Wednesday, October 31, 2012

Dotter of Her Father's Eyes by Mary M. Talbot & Bryan Talbot

Mary Talbot is a professor and scholar with a long list of academic publications; she's also the daughter of noted Joyce scholar (author of The Books at the Wake, still a standard reference to Finnegans Wake) and general unpleasant person James Atherton. Bryan Talbot is the noted graphic novelist and comics-maker behind the Grandville books, Luther Arkwright, Alice in Sunderland, and others.

With Dotter of Her Father's Eyes, they team up for the first time -- as will inevitably happen in the world of comics, though these two didn't, as far as I can tell, fight each other first -- to tell the intertwined story of young Mary Atherton (mostly before she met Talbot, though his long-haired hippie self does show up in the later parts of the book) and of Joyce's daughter Lucia, frustrated dancer and eventual mental patient. The clear connection is their cold, obsessive fathers -- "my cold mad feary father," to put it, as the Talbots do, in Joyce's own words -- and Mary Talbot makes use of that in this heavily narrated book (presented in a typewriter font, as if it were the manuscript the elder Atherton was banging away at for most of Mary's childhood), switching regularly from past to present, from Joyce to Atherton, and around again.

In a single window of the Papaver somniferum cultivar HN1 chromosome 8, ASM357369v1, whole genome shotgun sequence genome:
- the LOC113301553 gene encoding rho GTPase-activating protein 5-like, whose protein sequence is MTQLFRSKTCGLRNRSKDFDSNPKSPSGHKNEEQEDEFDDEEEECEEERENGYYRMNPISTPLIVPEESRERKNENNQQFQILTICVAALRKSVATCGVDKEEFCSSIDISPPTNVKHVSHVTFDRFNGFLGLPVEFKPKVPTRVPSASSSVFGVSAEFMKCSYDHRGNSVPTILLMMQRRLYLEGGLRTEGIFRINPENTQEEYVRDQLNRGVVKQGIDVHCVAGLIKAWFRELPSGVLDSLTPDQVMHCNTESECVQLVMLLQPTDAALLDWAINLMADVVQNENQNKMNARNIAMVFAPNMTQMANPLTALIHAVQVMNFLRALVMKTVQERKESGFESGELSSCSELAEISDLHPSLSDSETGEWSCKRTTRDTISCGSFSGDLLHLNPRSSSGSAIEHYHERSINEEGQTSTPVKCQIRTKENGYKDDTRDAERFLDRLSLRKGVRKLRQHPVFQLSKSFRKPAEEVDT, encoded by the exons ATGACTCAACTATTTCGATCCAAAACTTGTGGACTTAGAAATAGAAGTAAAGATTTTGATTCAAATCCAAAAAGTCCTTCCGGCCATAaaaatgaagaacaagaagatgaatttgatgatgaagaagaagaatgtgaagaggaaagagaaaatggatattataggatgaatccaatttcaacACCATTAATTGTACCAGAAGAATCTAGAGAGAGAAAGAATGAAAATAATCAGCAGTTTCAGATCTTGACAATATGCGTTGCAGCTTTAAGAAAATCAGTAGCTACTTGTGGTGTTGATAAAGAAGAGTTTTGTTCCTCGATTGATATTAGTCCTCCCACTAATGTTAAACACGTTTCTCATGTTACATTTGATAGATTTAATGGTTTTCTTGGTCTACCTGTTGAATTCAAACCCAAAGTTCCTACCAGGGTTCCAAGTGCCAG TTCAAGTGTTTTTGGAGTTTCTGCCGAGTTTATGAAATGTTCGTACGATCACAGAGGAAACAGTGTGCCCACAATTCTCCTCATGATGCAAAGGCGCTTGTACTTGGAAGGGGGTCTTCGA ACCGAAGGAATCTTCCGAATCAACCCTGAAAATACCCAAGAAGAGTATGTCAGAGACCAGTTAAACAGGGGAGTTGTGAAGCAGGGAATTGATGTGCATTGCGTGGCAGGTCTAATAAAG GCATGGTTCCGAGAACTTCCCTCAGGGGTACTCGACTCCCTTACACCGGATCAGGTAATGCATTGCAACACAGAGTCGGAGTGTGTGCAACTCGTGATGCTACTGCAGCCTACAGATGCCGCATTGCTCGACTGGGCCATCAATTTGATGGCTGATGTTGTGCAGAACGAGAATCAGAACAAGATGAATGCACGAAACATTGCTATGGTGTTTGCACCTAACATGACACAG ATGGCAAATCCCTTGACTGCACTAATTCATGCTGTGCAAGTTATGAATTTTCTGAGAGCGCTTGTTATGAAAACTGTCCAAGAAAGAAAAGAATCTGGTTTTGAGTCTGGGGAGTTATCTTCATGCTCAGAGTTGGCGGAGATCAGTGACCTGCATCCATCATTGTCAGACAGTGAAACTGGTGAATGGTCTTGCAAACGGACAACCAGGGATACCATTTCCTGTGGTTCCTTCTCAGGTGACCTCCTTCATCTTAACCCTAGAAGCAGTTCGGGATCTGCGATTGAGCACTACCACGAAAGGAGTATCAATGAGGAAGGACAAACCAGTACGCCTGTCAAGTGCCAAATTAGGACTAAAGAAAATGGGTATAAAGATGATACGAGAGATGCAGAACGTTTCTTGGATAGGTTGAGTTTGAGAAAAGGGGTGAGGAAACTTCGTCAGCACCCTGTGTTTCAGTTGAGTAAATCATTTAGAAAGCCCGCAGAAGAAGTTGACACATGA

The Talbots don't deliberately try to aggrandize Mary's troubles with her father, and they can't help but seem trivial compared to what Joyce did to his daughter: stifled her career, and any chance at an independent life, and drove her into an asylum for the rest of her life. James Atherton might have been a cold British mid-20th century father, but he wasn't the self-obsessed monster Joyce was -- or, perhaps, Mary Atherton had opportunities in the '60s in England that weren't available in the same way to Lucia Joyce in the '30s. Either way, Mary Talbot makes Mary Atherton look like the lightweight side of the comparison, which isn't good for the book -- Dotter could have been stronger if it had focused entirely on Lucia, whose life provides more than enough drama for a story twice the length.

Of course, that would be a sadder and drearier Dotter, which clearly wasn't the Talbots' intention -- comparing Mary with Lucia allows Mary's life to be a positive example and a potential escape. Still, it does feel unbalanced: Lucia's is clearly the deeper, more dramatic story, and Mary's life, in this context, is interesting mostly due to the parallels, which isn't entirely fair to the writer telling the story of her own life.

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